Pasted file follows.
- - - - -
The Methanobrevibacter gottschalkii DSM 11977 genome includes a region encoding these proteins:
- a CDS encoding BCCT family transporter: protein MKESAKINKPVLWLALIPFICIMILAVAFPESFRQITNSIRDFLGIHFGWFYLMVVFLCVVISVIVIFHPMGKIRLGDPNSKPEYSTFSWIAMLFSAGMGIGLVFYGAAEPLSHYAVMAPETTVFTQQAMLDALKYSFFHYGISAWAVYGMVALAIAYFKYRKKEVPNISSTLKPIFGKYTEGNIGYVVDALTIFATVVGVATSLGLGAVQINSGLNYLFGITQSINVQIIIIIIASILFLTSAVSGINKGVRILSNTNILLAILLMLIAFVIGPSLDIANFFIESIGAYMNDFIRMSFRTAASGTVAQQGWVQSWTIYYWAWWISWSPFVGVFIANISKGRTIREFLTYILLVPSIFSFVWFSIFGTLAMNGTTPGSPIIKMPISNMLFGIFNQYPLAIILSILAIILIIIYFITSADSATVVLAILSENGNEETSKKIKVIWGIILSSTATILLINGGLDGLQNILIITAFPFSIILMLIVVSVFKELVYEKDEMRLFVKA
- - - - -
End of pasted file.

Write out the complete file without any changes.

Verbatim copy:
The Methanobrevibacter gottschalkii DSM 11977 genome includes a region encoding these proteins:
- a CDS encoding BCCT family transporter: protein MKESAKINKPVLWLALIPFICIMILAVAFPESFRQITNSIRDFLGIHFGWFYLMVVFLCVVISVIVIFHPMGKIRLGDPNSKPEYSTFSWIAMLFSAGMGIGLVFYGAAEPLSHYAVMAPETTVFTQQAMLDALKYSFFHYGISAWAVYGMVALAIAYFKYRKKEVPNISSTLKPIFGKYTEGNIGYVVDALTIFATVVGVATSLGLGAVQINSGLNYLFGITQSINVQIIIIIIASILFLTSAVSGINKGVRILSNTNILLAILLMLIAFVIGPSLDIANFFIESIGAYMNDFIRMSFRTAASGTVAQQGWVQSWTIYYWAWWISWSPFVGVFIANISKGRTIREFLTYILLVPSIFSFVWFSIFGTLAMNGTTPGSPIIKMPISNMLFGIFNQYPLAIILSILAIILIIIYFITSADSATVVLAILSENGNEETSKKIKVIWGIILSSTATILLINGGLDGLQNILIITAFPFSIILMLIVVSVFKELVYEKDEMRLFVKA